This morning, I sat in the waiting room of a surgery center while Andrew had a brief surgical procedure performed on his thumb. For several reasons, all this brought back a number of memories from the distant past, when I was even a few years younger than Andrew is now.
For starters, I had much the same problem with my right index finger than Andrew had on his right thumb. Years ago, when I was about twenty-five, and before we had even moved to Indiana, I had to have what appeared to be an internal cyst removed and it was all done under a local. Unfortunately, after my finger was injected to deaden the area, the surgeon proceeded right away and I about went through the roof as the scalpel cut through my flesh before the lidocaine had taken effect. Noticing that I was in excruciating pain, the doc waited for several minutes until things settled down and then removed what appeared to be a small mass in my finger. No problems – it was all over before I knew it. Recovery was quick and I forgot about it. What’s the chance that something like that would ever happen – and now I here I sit while Andrew goes through almost exactly the same thing a generation later.
But there’s another memory that comes to mind while I was sitting in the waiting room. Five years ago or so, Janet and I waited while Andrew had another surgery that was potentially very serious. After several weeks of waiting for biopsy results, the mass they removed was found to be benign, but Janet and I have never spent as much time worrying about one of our children while we waited for the results. That year I preached on Good Friday and the message of the death of Jesus was never as real to me as it was after our experience with Andrew. To this day, I can’t begin to fathom the pain the Father must have experienced knowing that He was sending His own Son to die for all of us.
Additionally, the surgery center was located right next to the building that housed the bank that we used back when we moved to Indiana back in 1982. I have so many memories of those early years when the kids were young and we struggled to make ends meet. We never had enough pull with the bank to make things easy and we were always having to answer to a loan officer or somebody else each month when we submitted our financial statements. There weren’t many fond memories.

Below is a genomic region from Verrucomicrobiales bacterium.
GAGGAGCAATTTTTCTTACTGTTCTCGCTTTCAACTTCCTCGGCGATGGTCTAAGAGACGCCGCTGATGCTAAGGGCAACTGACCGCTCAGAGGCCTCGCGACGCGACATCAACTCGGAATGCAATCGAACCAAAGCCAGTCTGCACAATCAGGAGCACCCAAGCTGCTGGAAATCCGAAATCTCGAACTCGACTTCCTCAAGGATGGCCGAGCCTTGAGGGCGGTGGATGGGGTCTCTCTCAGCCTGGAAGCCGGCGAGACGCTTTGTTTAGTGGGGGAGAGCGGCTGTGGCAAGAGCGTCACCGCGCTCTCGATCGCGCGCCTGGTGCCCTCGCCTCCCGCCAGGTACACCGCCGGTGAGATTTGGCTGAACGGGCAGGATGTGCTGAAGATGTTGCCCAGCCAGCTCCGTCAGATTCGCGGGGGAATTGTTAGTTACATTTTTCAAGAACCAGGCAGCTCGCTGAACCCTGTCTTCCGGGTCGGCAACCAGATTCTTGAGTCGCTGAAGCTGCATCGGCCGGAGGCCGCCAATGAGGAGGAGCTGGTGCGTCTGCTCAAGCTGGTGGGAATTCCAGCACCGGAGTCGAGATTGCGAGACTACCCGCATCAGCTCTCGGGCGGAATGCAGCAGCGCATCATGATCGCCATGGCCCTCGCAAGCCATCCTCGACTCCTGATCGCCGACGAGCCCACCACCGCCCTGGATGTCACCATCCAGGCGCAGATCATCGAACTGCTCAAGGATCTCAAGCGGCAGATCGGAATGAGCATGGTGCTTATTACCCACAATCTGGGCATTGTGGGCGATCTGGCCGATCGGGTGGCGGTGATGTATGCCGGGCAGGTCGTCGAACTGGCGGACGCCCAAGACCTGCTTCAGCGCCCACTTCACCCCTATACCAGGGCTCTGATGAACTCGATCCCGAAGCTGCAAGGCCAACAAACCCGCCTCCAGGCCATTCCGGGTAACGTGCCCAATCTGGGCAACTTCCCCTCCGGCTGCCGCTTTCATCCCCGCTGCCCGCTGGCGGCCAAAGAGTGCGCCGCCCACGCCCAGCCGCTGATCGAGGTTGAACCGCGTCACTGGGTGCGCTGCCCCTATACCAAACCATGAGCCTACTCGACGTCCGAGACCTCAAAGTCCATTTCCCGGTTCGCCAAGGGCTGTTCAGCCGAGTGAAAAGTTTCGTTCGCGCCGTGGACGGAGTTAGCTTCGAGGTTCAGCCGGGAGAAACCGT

Oddly, throughout most of my career, things have remained pretty much the same. I am sure that most of you will attest that the banks are only really easy to work with when you don’t need their help – otherwise, when you are in need, they make you jump through hoops to accomplish your goal. In a way, I am really glad those days and memories are far behind us.
One of the blessings that has come from writing these posts for so long is that I never know what will come to mind from the past. Each day I patiently wait to be prompted to write something meaningful that will connect with our audience. And I can’t even begin to tell you the number of times that I have had some recollection from the past that ends up on the pages of TBTB. That happened again today with the memories of Andrew, myself and also the bank in the early days of our Indiana experience.
The verse for tonight connects the present to the past. We are told by Paul, in Rom. 15:4, “For everything that was written in the past was written to teach us, so that through endurance and the encouragement of the Scriptures we might have hope.” It is much the same with our life experiences. One of my favorite places in the country is Colonial Williamsburg in Williamsburg, VA. Long ago, I noticed that their slogan states that their mission is to create an atmosphere where “the future can learn from the past.” Isn’t it the same with us and the personal memories we have? The future is in large measure governed by the things that we have learned from the past.
And notice that the things of the past teach us about hope for the future. That’s my encouragement for you this evening. And my prayer is that the relationship you have with Jesus will only get stronger as you remember the steps of your faith journey and realize that you have an eternity to grow closer to God and His Risen Son. Have a great day in the Lord, grace and peace…